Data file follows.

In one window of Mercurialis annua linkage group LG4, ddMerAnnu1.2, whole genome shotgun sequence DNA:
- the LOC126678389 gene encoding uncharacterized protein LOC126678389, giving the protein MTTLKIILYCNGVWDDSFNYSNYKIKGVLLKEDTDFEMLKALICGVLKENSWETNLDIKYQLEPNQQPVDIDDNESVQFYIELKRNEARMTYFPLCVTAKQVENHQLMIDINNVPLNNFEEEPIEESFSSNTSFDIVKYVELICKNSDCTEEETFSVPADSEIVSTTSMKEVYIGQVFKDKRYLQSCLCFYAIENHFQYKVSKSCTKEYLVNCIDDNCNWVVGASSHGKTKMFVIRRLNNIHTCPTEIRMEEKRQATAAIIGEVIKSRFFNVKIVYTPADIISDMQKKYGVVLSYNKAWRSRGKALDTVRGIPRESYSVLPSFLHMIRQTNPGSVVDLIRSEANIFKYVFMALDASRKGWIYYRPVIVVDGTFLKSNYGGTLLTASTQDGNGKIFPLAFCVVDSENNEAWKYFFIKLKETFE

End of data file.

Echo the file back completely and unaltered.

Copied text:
In one window of Mercurialis annua linkage group LG4, ddMerAnnu1.2, whole genome shotgun sequence DNA:
- the LOC126678389 gene encoding uncharacterized protein LOC126678389, giving the protein MTTLKIILYCNGVWDDSFNYSNYKIKGVLLKEDTDFEMLKALICGVLKENSWETNLDIKYQLEPNQQPVDIDDNESVQFYIELKRNEARMTYFPLCVTAKQVENHQLMIDINNVPLNNFEEEPIEESFSSNTSFDIVKYVELICKNSDCTEEETFSVPADSEIVSTTSMKEVYIGQVFKDKRYLQSCLCFYAIENHFQYKVSKSCTKEYLVNCIDDNCNWVVGASSHGKTKMFVIRRLNNIHTCPTEIRMEEKRQATAAIIGEVIKSRFFNVKIVYTPADIISDMQKKYGVVLSYNKAWRSRGKALDTVRGIPRESYSVLPSFLHMIRQTNPGSVVDLIRSEANIFKYVFMALDASRKGWIYYRPVIVVDGTFLKSNYGGTLLTASTQDGNGKIFPLAFCVVDSENNEAWKYFFIKLKETFE